Parasitological study of wintering geese in Bulgaria - 03/26/2020

Parasitological study of wintering geese in Bulgaria
The identification and study of parasitosis affecting the population status of the endangered species Red-breasted goose (Branta ruficollis) in Bulgaria is part of the National Action Plan for the Conservation of the species for the period 2015 - 2024.

The impact of parasites such as helminths and protozoa in wetlands extends to all vertebrates, including geese. It is for this reason that last year Green Balkans started collecting samples of geese feces for subsequent parasitological analysis, the results of which will serve to determine the general status of the species.

Collected more than 120 samples in January last year were all negative but one of the samples in February was positive for Amidostomosis - a disease of geese, caused by a particular worm (the amidostomum) which infests the submucosa of the stomach. It lays eggs there that are extracted by feces. In dry conditions these die but in water these develop and in a week time worms hatch that may swim and attach to grass being gulped by geese during grazing. Once these reach the stomach, worms penetrate into submucosa and in three weeks reach maturity.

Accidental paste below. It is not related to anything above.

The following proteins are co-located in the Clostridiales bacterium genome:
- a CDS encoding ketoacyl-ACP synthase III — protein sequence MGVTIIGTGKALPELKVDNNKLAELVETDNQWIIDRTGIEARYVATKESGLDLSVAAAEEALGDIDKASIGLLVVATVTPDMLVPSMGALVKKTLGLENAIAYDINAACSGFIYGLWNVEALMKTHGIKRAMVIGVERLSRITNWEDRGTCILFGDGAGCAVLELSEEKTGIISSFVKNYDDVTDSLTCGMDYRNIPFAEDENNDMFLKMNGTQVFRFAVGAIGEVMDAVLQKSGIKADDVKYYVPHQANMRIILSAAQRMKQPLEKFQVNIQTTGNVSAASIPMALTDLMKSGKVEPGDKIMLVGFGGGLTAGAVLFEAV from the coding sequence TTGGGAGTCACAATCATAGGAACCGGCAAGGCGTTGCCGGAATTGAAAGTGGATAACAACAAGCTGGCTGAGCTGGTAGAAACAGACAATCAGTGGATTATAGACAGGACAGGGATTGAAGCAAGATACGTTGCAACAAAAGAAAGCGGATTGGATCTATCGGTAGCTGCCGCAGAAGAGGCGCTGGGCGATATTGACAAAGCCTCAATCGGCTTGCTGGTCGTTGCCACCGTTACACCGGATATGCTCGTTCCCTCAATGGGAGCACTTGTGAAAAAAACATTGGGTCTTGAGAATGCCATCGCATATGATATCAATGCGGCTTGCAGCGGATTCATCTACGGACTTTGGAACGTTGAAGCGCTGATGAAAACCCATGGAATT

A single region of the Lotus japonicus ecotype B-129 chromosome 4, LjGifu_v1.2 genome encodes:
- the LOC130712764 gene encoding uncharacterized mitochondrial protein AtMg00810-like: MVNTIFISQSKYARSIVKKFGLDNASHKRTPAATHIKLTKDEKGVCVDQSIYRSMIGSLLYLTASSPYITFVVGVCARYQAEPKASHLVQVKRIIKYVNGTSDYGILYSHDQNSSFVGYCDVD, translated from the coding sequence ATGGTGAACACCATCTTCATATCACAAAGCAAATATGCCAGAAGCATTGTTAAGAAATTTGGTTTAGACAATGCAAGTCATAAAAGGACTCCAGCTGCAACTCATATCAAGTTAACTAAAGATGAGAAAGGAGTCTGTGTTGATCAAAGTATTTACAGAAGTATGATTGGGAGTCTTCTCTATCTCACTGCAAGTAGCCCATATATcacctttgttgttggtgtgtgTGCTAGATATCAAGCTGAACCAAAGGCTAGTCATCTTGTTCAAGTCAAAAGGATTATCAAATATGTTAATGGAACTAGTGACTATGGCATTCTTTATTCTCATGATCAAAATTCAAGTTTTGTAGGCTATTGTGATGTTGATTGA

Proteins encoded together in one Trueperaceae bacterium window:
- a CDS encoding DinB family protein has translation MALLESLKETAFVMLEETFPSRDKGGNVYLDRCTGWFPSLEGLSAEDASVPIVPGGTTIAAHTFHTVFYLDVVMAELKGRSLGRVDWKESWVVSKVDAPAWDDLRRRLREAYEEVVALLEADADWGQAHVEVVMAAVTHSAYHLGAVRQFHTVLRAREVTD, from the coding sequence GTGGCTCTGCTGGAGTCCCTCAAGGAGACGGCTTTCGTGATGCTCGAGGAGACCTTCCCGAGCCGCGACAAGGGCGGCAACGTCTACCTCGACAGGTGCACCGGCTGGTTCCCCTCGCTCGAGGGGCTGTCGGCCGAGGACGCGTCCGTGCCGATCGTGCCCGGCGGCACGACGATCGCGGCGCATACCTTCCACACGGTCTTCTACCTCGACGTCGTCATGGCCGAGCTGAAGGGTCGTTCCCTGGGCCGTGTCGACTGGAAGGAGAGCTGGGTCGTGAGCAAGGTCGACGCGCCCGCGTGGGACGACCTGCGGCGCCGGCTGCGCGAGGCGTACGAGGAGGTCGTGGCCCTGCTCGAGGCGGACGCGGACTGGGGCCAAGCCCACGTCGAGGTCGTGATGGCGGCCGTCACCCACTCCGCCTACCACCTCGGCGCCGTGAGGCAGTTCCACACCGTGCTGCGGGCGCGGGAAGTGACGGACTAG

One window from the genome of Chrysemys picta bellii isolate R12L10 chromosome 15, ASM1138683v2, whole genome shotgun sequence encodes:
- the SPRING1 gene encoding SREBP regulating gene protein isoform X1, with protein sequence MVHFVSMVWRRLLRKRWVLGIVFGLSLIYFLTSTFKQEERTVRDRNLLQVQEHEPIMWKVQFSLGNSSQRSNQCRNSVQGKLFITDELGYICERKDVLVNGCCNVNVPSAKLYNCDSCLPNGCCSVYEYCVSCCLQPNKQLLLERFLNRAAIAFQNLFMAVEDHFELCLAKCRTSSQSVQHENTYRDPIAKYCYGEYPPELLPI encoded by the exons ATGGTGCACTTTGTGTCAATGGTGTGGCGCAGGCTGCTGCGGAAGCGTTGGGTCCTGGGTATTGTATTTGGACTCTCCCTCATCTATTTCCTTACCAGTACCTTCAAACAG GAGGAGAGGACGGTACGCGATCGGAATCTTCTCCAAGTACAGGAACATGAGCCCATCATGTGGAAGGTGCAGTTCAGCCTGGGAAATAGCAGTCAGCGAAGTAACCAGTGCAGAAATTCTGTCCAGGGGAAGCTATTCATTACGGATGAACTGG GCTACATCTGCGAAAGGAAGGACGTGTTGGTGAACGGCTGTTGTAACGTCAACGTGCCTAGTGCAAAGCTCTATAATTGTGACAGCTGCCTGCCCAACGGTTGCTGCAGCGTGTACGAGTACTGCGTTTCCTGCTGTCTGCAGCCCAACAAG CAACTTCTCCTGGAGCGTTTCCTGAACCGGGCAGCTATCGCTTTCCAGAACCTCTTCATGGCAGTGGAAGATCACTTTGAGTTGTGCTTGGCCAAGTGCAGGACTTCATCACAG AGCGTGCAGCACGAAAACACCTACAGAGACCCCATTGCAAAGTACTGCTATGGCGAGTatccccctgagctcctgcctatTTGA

This year, the Association’ experts continued activities, collecting more than 60 samples of excrements from Greater White-fronted and Red-breasted geese, feeding in the fields around the Durankulak and Shabla lakes, as well as around the Burgas lakes complex. The samples were submitted for analysis in the Department of Microbiology, Infectious and Parasitic Diseases at the Faculty of Veterinary Medicine at Thracian University - Stara Zagora. The results are negative, which indicates the good health condition of wintering geese this season. The systematic data collection and the accumulation of results will allow the identification of trends in the status of the populations of Red-breasted Geese, which will assist in the development and implementation of adequate, timely and operational measures, if necessary.

We recall that the link between biodiversity and the impact of helminths, cited in research papers by leading parasitologists, shows us additional very important reason for the protection of the ecosystems’ balance. With high biodiversity, a high diversity of helminths is also observed, leading to increased competition between them at the intermediate host level, which regulates the number of parasites in the wild. This must make us extremely cautious and responsible whenever intervening in natural processes, no matter how insignificant it may seem to us.
For additional information:
Dimitar Popov - Green Balkans, Phone: 0885 108712; e-mail: